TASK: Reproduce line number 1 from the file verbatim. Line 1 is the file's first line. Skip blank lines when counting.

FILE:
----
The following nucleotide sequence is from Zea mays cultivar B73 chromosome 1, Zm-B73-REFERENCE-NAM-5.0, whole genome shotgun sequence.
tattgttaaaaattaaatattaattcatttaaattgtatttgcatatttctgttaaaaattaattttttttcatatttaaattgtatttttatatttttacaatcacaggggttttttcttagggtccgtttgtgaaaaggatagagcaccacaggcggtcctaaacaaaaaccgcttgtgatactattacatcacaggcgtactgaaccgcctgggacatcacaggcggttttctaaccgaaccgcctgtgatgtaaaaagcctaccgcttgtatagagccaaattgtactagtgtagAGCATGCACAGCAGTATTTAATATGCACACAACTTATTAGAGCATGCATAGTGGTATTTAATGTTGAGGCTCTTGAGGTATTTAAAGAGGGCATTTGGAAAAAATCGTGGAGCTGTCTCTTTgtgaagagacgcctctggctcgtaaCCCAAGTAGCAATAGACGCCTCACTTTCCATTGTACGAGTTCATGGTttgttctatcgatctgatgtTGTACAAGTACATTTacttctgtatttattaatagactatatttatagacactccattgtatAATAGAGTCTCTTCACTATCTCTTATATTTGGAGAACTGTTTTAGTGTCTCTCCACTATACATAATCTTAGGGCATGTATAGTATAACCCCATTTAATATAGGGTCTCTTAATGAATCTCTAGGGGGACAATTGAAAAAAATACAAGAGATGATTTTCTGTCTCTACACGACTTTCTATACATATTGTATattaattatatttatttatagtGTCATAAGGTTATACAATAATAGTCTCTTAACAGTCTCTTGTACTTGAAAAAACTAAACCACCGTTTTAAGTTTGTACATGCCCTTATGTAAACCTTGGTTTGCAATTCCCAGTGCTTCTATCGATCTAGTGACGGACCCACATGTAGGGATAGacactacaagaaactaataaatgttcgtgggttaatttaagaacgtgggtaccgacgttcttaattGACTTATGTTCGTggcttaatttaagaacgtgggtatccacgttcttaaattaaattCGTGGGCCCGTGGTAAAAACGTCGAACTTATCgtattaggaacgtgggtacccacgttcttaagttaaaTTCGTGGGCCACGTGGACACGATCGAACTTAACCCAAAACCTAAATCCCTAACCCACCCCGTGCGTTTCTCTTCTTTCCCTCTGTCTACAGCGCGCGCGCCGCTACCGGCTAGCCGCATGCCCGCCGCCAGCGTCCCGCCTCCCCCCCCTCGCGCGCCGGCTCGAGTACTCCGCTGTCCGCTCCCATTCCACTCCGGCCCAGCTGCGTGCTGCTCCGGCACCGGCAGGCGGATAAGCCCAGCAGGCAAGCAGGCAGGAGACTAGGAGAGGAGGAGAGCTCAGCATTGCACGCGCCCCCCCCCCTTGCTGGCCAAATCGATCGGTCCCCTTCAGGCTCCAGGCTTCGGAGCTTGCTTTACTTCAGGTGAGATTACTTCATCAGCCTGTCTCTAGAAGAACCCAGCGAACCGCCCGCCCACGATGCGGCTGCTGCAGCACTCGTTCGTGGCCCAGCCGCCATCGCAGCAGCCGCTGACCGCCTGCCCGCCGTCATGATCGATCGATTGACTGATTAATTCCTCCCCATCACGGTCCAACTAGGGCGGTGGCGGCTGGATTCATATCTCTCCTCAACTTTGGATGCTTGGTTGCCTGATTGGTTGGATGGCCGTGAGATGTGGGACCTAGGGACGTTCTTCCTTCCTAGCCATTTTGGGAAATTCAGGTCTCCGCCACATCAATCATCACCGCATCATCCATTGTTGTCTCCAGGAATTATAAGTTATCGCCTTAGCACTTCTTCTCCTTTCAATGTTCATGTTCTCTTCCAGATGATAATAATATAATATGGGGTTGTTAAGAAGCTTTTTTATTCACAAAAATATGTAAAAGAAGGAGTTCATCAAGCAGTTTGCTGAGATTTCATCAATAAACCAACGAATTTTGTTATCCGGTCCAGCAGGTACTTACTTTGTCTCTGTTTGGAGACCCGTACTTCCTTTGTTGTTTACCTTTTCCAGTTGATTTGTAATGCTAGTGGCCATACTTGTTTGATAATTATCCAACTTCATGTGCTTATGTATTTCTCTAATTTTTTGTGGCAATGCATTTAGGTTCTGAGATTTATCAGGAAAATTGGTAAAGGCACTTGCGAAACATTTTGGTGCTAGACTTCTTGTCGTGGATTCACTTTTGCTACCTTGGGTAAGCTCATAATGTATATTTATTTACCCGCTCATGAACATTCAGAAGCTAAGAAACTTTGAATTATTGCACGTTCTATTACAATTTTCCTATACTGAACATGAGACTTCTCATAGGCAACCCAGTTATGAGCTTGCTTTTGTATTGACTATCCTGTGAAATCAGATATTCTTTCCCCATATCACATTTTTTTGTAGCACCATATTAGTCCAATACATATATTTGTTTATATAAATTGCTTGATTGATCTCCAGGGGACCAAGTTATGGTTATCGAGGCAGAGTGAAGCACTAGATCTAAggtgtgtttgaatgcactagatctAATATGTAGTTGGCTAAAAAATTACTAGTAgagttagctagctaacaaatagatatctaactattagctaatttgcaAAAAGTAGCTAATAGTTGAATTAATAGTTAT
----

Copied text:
The following nucleotide sequence is from Zea mays cultivar B73 chromosome 1, Zm-B73-REFERENCE-NAM-5.0, whole genome shotgun sequence.